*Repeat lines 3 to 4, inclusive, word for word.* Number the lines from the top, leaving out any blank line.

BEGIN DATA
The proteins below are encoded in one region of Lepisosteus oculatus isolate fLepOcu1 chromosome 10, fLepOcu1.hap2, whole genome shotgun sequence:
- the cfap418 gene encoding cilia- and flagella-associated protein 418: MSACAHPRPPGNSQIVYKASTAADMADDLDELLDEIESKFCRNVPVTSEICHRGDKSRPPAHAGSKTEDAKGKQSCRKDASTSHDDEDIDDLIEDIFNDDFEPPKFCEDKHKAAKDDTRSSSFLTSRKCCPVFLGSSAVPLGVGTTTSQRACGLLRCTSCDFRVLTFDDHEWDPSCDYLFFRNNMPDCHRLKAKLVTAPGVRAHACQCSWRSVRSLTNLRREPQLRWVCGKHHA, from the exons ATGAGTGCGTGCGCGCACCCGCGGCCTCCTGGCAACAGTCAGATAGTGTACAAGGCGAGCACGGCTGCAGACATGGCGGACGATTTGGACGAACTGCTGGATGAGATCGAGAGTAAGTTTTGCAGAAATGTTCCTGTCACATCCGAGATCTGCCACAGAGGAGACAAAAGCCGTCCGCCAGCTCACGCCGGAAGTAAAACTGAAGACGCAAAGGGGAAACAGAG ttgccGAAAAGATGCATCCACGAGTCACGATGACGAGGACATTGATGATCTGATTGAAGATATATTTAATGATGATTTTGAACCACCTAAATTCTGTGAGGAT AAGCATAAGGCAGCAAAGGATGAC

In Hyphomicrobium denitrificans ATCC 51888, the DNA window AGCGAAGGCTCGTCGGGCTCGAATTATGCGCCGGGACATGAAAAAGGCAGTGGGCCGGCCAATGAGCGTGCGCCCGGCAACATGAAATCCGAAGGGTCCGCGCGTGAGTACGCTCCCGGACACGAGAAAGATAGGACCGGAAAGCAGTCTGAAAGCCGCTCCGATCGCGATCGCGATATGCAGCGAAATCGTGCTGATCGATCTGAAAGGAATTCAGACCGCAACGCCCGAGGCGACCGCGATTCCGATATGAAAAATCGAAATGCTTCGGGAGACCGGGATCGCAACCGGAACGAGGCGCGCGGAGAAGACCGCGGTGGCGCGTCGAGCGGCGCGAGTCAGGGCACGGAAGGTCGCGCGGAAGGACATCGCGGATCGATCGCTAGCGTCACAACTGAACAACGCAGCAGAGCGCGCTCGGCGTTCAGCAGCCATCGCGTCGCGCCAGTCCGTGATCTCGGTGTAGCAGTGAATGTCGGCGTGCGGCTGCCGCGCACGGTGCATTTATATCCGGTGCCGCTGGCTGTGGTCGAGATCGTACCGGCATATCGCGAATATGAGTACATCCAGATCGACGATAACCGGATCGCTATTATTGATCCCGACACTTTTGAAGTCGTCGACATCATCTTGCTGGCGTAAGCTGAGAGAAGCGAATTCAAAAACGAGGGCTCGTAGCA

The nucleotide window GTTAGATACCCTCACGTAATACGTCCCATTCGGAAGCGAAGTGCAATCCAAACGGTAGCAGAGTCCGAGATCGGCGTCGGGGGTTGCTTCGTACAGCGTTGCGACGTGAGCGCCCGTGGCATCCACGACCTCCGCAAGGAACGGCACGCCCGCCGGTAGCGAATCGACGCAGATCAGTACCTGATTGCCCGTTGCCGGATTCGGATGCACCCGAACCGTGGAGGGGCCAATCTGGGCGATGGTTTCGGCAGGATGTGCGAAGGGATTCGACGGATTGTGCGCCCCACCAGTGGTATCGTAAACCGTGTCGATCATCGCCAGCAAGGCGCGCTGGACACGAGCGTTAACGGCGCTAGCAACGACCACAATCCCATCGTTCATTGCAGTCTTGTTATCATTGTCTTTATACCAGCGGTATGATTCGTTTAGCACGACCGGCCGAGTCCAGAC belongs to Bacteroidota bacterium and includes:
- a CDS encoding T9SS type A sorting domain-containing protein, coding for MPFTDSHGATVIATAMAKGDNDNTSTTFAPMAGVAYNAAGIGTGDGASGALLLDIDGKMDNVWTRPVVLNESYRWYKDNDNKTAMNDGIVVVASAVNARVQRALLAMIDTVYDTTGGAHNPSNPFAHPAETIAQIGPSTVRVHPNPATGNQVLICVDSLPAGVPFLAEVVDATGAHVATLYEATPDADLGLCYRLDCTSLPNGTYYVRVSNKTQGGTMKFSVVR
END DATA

In Hyphomicrobium denitrificans ATCC 51888, the DNA window AGCGAAGGCTCGTCGGGCTCGAATTATGCGCCGGGACATGAAAAAGGCAGTGGGCCGGCCAATGAGCGTGCGCCCGGCAACATGAAATCCGAAGGGTCCGCGCGTGAGTACGCTCCCGGACACGAGAAAGATAGGACCGGAAAGCAGTCTGAAAGCCGCTCCGATCGCGATCGCGATATGCAGCGAAATCGTGCTGATCGATCTGAAAGGAATTCAGACCGCAACGCCCGAGGCGACCGCGATTCCGATATGAAAAATCGAAATGCTTCGGGAGACCGGGATCGCAACCGGAACGAGGCGCGCGGAGAAGACCGCGGTGGCGCGTCGAGCGGCGCGAGTCAGGGCACGGAAGGTCGCGCGGAAGGACATCGCGGATCGATCGCTAGCGTCACAACTGAACAACGCAGCAGAGCGCGCTCGGCGTTCAGCAGCCATCGCGTCGCGCCAGTCCGTGATCTCGGTGTAGCAGTGAATGTCGGCGTGCGGCTGCCGCGCACGGTGCATTTATATCCGGTGCCGCTGGCTGTGGTCGAGATCGTACCGGCATATCGCGAATATGAGTACATCCAGATCGACGATAACCGGATCGCTATTATTGATCCCGACACTTTTGAAGTCGTCGACATCATCTTGCTGGCGTAAGCTGAGAGAAGCGAATTCAAAAACGAGGGCTCGTAGCA

The nucleotide window GTTAGATACCCTCACGTAATACGTCCCATTCGGAAGCGAAGTGCAATCCAAACGGTAGCAGAGTCCGAGATCGGCGTCGGGGGTTGCTTCGTACAGCGTTGCGACGTGAGCGCCCGTGGCATCCACGACCTCCGCAAGGAACGGCACGCCCGCCGGTAGCGAATCGACGCAGATCAGTACCTGATTGCCCGTTGCCGGATTCGGATGCACCCGAACCGTGGAGGGGCCAATCTGGGCGATGGTTTCGGCAGGATGTGCGAAGGGATTCGACGGATTGTGCGCCCCACCAGTGGTATCGTAAACCGTGTCGATCATCGCCAGCAAGGCGCGCTGGACACGAGCGTTAACGGCGCTAGCAACGACCACAATCCCATCGTTCATTGCAGTCTTGTTATCATTGTCTTTATACCAGCGGTATGATTCGTTTAGCACGACCGGCCGAGTCCAGAC belongs to Bacteroidota bacterium and includes: